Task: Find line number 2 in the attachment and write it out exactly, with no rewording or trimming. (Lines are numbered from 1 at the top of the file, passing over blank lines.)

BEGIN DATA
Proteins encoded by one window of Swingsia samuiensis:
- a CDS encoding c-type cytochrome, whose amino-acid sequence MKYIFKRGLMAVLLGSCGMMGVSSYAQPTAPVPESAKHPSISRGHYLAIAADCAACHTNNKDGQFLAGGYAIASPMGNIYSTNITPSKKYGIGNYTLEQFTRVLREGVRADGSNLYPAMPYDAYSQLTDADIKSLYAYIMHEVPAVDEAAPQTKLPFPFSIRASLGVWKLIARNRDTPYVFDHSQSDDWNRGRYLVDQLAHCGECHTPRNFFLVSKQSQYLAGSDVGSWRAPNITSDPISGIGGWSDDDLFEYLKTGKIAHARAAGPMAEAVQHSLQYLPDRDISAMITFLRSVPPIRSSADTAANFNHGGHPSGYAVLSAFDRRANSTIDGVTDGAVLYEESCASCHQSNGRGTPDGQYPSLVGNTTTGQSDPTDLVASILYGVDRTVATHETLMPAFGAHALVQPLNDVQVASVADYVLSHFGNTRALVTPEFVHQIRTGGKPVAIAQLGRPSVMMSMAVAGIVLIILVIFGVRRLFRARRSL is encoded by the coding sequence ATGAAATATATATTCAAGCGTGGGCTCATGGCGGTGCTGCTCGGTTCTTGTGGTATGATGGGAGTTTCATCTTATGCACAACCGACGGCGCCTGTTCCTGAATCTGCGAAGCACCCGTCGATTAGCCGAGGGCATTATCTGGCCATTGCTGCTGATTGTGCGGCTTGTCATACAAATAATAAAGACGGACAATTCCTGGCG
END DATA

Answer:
- a CDS encoding c-type cytochrome, whose amino-acid sequence MKYIFKRGLMAVLLGSCGMMGVSSYAQPTAPVPESAKHPSISRGHYLAIAADCAACHTNNKDGQFLAGGYAIASPMGNIYSTNITPSKKYGIGNYTLEQFTRVLREGVRADGSNLYPAMPYDAYSQLTDADIKSLYAYIMHEVPAVDEAAPQTKLPFPFSIRASLGVWKLIARNRDTPYVFDHSQSDDWNRGRYLVDQLAHCGECHTPRNFFLVSKQSQYLAGSDVGSWRAPNITSDPISGIGGWSDDDLFEYLKTGKIAHARAAGPMAEAVQHSLQYLPDRDISAMITFLRSVPPIRSSADTAANFNHGGHPSGYAVLSAFDRRANSTIDGVTDGAVLYEESCASCHQSNGRGTPDGQYPSLVGNTTTGQSDPTDLVASILYGVDRTVATHETLMPAFGAHALVQPLNDVQVASVADYVLSHFGNTRALVTPEFVHQIRTGGKPVAIAQLGRPSVMMSMAVAGIVLIILVIFGVRRLFRARRSL is encoded by the coding sequence ATGAAATATATATTCAAGCGTGGGCTCATGGCGGTGCTGCTCGGTTCTTGTGGTATGATGGGAGTTTCATCTTATGCACAACCGACGGCGCCTGTTCCTGAATCTGCGAAGCACCCGTCGATTAGCCGAGGGCATTATCTGGCCATTGCTGCTGATTGTGCGGCTTGTCATACAAATAATAAAGACGGACAATTCCTGGCG